Conor Healy, CEO of Cork Chamber. Photo: Darragh Kane

The unfolding shape of business in 2021

Conor Healy, CEO of Cork Chamber describes how the businesses community has responded to restrictions, and how the focus must be to ‘build back better’.

We have a new appreciation for the line ‘the only constant in life is change’. And while businesses are tuned and primed to evolve and respond to changes in their environment, never before has disruption run this deep, this long nor affected this many aspects of life at the same time.

Even though there is no formula for success under these kinds of circumstances, no best practice methodology to follow, the resilience and determination shown in the business community this past year has reached new levels. Some have been able to absorb the shock waves of disruption, transforming that energy to grow and innovate, while many have had to batten the hatches to weather the storm.

The implementation of supports for business by Government offered an essential lifeline to many companies and self-employed. The Employment Wage Subsidy Scheme (EWSS) and Covid Restrictions Support Scheme (CRSS) were welcome and important additions to the supports announced by Government to assist businesses affected by restrictions to trade.

However, the qualifying criteria for many of the supports are simply too narrow for them to be truly effective while under the current restrictions. We welcome the recent announcement of the Covid Aid Scheme which targets wholesalers, caterers, suppliers, and events companies. However the true effectiveness of this scheme will be decided in its implementation as the application process and rates of payment etc are yet to be fine tuned.

The refinement and effectiveness of this, and all the schemes is critical to protecting our valuable businesses and ensuring we are in a ready position to build back better.

And build back better we will.


There have been reports of very strong take up of focused supports such as the Trading Online Voucher Schemes with the Local Enterprise Offices, which is testament to the value of a target approach to business supports. Hopefully, many of the companies using these opportunities to remodel their operations to reach customers will benefit in the longer term also, by the changes they’ve put in place.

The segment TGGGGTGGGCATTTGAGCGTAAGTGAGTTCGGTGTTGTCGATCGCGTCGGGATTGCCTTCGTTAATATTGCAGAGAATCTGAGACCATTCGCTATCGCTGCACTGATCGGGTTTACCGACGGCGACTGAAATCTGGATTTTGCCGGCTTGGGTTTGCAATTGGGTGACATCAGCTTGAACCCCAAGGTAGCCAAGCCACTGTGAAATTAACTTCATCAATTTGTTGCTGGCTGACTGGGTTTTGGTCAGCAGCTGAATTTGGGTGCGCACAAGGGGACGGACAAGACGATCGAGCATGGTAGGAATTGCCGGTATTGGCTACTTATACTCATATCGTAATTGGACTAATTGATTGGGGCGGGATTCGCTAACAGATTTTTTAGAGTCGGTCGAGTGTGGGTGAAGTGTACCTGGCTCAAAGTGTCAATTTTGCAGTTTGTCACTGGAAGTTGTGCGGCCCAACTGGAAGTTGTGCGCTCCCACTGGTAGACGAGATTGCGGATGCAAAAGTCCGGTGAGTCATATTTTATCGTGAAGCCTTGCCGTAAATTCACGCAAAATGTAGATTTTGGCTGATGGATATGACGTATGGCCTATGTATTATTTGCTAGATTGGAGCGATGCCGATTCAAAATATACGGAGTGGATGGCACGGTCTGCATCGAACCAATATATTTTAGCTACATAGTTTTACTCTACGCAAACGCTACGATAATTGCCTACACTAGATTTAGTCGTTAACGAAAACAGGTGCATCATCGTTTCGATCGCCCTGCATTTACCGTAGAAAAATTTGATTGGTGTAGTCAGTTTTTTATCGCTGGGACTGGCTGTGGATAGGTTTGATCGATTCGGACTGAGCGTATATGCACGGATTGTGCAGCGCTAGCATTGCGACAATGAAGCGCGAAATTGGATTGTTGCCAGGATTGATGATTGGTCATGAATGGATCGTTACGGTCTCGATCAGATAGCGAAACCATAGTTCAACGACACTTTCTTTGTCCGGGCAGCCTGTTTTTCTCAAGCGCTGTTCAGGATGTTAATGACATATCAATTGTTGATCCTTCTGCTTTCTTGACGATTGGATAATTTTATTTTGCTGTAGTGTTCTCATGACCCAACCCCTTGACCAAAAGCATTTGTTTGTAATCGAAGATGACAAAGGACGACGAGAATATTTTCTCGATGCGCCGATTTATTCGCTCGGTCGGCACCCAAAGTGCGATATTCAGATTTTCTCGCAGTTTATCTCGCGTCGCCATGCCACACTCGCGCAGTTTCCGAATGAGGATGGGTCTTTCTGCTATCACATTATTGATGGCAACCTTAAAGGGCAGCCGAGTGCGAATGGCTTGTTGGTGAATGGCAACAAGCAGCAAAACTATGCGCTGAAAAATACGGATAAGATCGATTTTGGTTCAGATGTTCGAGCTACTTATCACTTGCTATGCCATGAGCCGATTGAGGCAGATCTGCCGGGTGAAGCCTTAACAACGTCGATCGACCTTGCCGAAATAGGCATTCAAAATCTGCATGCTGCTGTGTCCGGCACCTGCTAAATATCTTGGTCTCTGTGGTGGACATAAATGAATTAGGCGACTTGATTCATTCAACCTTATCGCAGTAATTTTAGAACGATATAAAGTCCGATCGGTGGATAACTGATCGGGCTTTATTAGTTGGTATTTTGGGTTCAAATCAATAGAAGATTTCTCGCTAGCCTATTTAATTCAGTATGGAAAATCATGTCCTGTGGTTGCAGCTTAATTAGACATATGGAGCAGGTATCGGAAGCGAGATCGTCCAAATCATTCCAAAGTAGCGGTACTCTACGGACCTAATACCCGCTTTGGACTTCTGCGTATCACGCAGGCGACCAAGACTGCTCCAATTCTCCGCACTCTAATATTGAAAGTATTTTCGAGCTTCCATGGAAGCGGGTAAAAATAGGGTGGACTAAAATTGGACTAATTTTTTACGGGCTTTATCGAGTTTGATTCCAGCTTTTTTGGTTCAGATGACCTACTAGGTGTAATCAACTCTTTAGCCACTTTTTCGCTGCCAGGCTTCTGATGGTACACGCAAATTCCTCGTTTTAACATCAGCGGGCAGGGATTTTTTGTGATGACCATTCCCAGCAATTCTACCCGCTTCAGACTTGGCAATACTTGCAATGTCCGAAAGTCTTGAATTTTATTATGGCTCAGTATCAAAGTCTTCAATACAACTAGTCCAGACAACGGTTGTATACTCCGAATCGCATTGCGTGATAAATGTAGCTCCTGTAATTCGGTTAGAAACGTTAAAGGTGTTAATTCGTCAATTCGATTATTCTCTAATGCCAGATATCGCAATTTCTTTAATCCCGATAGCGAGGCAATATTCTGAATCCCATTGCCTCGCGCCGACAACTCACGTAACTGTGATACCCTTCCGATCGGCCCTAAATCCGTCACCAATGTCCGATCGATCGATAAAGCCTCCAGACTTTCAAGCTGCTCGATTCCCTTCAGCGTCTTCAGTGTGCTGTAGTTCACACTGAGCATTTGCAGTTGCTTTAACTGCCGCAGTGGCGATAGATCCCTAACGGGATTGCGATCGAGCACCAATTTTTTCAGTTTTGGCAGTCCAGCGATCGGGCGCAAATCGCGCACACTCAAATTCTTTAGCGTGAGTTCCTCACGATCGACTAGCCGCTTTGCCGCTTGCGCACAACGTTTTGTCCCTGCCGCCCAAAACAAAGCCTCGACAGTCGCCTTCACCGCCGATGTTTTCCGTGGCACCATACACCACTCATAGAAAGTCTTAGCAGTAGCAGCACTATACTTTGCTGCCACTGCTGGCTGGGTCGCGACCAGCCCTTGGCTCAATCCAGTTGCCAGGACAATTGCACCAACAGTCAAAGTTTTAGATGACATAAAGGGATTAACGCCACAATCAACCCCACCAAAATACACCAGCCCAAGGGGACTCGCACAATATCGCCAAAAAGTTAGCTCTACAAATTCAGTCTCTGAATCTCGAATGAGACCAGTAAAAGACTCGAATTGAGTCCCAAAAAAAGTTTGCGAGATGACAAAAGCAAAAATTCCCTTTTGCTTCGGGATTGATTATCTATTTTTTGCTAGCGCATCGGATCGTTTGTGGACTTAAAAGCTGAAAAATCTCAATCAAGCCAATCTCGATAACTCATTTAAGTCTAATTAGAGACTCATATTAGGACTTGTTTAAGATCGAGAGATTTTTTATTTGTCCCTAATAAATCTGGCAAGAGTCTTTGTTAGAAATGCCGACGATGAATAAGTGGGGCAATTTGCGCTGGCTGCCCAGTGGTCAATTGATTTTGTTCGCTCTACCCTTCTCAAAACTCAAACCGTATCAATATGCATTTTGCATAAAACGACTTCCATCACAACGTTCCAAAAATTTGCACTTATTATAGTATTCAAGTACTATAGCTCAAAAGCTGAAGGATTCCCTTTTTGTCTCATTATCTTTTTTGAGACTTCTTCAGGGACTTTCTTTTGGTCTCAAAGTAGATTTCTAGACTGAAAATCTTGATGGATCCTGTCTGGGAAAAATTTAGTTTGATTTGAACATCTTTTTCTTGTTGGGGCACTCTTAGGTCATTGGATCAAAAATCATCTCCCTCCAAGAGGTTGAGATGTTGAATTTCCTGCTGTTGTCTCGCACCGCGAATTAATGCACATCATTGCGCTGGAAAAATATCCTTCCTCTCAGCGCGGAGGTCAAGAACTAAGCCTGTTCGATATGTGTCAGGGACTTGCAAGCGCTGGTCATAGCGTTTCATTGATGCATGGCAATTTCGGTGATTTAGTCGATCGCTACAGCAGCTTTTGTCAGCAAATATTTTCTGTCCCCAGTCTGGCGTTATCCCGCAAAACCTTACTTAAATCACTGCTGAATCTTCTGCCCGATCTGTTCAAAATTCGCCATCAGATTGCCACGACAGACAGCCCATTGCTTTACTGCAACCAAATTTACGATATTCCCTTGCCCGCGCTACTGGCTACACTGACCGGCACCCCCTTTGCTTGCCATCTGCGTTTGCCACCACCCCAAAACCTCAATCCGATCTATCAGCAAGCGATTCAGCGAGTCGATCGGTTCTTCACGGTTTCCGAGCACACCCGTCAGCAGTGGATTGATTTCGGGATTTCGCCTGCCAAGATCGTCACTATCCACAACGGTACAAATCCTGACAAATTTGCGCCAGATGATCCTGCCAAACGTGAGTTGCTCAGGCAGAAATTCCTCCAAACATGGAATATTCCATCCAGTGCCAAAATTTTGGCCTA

The extension to the commercial rates waiver through Q1 of this year was delivered with a commitment of it being more focused than previously to ensure that those most severely impacted will be included.

Our councils are to be commended for their role in implementing the business restart grants and rates waivers, and we encourage all authorities to consider the depth to which the severe impacts of that current restrictions are being felt, as whole supply chains have come to a halt.

Key learnings

There have been some key learnings for companies in the year, that will have lasting positive impacts on our lives and our communities. The most notable of these relates to remote working. For those companies where remote working has been possible, this year has given them the chance to take part in the greatest trial of managing remote working imaginable.

The move to remote working for so many organisations is one of the single greatest changes to work practices since the industrial revolution. Technology has, of course, played a central role in this and it is clear now, that remote working will remain part of how businesses operate in the longer term. The launch of the Remote Working Strategy by Government is a welcome move in supporting businesses make appropriate and official adaptations to work practices.

This could also have positive impact on the development of our city and towns right across the county of Cork, as well as more rural areas. However, the acceleration and rapid delivery of the National Broadband Plan will be critical to the practicality and implementation of remote working policies into the future.

Many of our Cork Chamber members anticipate that they will continue to blend remote and office working into the future. The benefits of this have huge potential.

It will reduce commute times, lessening the traffic on our roads and streets. The knock-on reduction in emissions has the potential to gift us with a cleaner greener communities.

As organisations adopt remote working as a new way of operating, the talent pool broadens considerably, and both companies and individuals are afforded a new outlook on where and how they do business.

The potential benefits are many, but the goal now must be to build back better. And while this year may have been an unwelcome shock to the system, and there is naturally much talk of ‘getting back to normal’ it is our collective responsibility to retain the better practices that have emerged, to keep our focus on community, and sustainability as we return to normal, to harness the technology to its full potential to increase efficiencies – allowing businesses to stay focused on their plans to grow and to innovate.